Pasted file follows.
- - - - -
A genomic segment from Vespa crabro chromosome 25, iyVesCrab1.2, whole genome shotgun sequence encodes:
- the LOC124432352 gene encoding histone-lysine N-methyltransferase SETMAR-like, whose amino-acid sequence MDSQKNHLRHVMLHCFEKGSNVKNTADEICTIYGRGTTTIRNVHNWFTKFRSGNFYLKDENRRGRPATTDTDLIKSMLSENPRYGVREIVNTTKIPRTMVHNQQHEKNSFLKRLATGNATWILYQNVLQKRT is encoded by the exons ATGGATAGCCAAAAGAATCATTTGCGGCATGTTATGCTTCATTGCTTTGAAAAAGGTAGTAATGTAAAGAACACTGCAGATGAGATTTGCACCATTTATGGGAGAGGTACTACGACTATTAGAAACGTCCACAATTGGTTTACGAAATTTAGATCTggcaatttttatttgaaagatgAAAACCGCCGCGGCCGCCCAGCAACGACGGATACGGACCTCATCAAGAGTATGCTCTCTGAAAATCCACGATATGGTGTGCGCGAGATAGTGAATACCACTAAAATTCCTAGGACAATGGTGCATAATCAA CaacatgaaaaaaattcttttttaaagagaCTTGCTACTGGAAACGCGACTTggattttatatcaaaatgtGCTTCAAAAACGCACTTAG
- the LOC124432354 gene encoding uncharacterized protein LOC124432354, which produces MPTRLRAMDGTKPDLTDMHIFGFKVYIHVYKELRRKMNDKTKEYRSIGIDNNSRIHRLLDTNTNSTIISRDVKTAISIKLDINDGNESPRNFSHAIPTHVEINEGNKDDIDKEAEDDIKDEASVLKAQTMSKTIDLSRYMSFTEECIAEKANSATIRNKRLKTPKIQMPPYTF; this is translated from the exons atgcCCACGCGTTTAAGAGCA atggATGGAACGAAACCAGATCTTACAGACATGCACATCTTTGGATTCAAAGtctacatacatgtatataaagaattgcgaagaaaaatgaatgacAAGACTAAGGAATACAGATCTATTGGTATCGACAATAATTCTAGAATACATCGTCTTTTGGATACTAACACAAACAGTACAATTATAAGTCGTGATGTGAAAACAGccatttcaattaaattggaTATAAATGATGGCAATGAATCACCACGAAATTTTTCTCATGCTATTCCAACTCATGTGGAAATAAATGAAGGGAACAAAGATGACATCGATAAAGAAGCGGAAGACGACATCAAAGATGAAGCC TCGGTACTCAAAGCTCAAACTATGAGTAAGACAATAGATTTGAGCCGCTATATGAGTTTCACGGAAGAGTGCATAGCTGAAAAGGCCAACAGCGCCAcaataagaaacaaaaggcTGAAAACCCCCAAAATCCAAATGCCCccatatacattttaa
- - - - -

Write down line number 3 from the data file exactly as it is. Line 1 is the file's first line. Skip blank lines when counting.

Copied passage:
- the LOC124432354 gene encoding uncharacterized protein LOC124432354, which produces MPTRLRAMDGTKPDLTDMHIFGFKVYIHVYKELRRKMNDKTKEYRSIGIDNNSRIHRLLDTNTNSTIISRDVKTAISIKLDINDGNESPRNFSHAIPTHVEINEGNKDDIDKEAEDDIKDEASVLKAQTMSKTIDLSRYMSFTEECIAEKANSATIRNKRLKTPKIQMPPYTF; this is translated from the exons atgcCCACGCGTTTAAGAGCA atggATGGAACGAAACCAGATCTTACAGACATGCACATCTTTGGATTCAAAGtctacatacatgtatataaagaattgcgaagaaaaatgaatgacAAGACTAAGGAATACAGATCTATTGGTATCGACAATAATTCTAGAATACATCGTCTTTTGGATACTAACACAAACAGTACAATTATAAGTCGTGATGTGAAAACAGccatttcaattaaattggaTATAAATGATGGCAATGAATCACCACGAAATTTTTCTCATGCTATTCCAACTCATGTGGAAATAAATGAAGGGAACAAAGATGACATCGATAAAGAAGCGGAAGACGACATCAAAGATGAAGCC TCGGTACTCAAAGCTCAAACTATGAGTAAGACAATAGATTTGAGCCGCTATATGAGTTTCACGGAAGAGTGCATAGCTGAAAAGGCCAACAGCGCCAcaataagaaacaaaaggcTGAAAACCCCCAAAATCCAAATGCCCccatatacattttaa